P762: Promoting self-efficacy and habits in science, sustainability, and service by designing experiences that unify learning across school, family, and community contexts

Author: Patrick L. Daubenmire, Loyola University Chicago, USA

Co-Author: Adam Tarnoff, Charles Bilodeau, Natalie J. Hall and Mary T. van Opstal, Loyola University Chicago, USA; Leah A. Bertke, Gordon Tech College Preparatory, USA; Eleanor D. Flanagin, Senn High School, USA; Brian C. Hayes, Taft High School, USA; Neil T. Reimer, Muchin College Preparatory, USA

Date: 8/6/14

Time: 10:35 AM10:55 AM

Room: MAK B1138

Related Symposium: S59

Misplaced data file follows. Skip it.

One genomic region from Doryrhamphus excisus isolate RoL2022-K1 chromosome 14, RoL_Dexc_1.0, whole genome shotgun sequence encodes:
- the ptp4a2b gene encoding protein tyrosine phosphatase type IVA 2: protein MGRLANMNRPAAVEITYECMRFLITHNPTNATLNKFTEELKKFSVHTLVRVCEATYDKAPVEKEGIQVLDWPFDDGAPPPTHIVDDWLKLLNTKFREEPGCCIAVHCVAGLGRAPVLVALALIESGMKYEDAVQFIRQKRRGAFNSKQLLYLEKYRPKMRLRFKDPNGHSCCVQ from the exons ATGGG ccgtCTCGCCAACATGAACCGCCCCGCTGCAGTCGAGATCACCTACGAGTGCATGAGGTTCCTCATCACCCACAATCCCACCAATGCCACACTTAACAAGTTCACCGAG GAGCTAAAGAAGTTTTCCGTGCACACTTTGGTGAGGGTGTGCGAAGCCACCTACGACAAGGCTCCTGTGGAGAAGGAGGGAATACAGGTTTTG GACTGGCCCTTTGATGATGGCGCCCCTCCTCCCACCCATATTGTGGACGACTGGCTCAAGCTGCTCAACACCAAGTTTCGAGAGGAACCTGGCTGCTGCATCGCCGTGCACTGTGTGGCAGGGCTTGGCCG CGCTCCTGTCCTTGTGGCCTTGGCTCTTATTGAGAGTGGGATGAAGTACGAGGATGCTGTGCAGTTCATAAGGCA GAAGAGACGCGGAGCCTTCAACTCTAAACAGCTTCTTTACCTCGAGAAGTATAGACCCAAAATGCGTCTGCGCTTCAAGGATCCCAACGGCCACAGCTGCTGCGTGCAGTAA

Evolving mobile technology and the rapid spread of STEM-focused informal learning environments has created a unique opportunity to break through the barriers that have traditionally separated diverse learning contexts such as school, family, and community. At least one theoretical perspective has claimed that in a well-designed family learning environment both parents and children can make significant gains in science knowledge, science skills, positive attitudes towards science, and academic self-efficacy (Brassett-Grundy, 2002; Haggart, 2000; Ostlund, Gennaro and Dobbert 1985). Families, Organizations, and Communities Understanding Science, Sustainability, and Service (FOCUSSS) is a design-based research project created to blur the boundaries between different learning contexts, and, in doing so, promote adoption of real-word behaviors that have tangible positive impacts on individuals, families, communities, and the environment. Data from this two-year proof-of-concept program present strongly encouraging, albeit preliminary, evidence that cutting across contexts does indeed correlate with increased self-efficacy and positive changes in behavior in participants. Furthermore, the FOCUSSS design framework appears to be quite robust, delivering consistent results across variations in the students’ teacher, grade level, school type (neighborhood, charter, private), parent education level, and other factors that might otherwise lead to alternate explanations of these differences in student outcomes.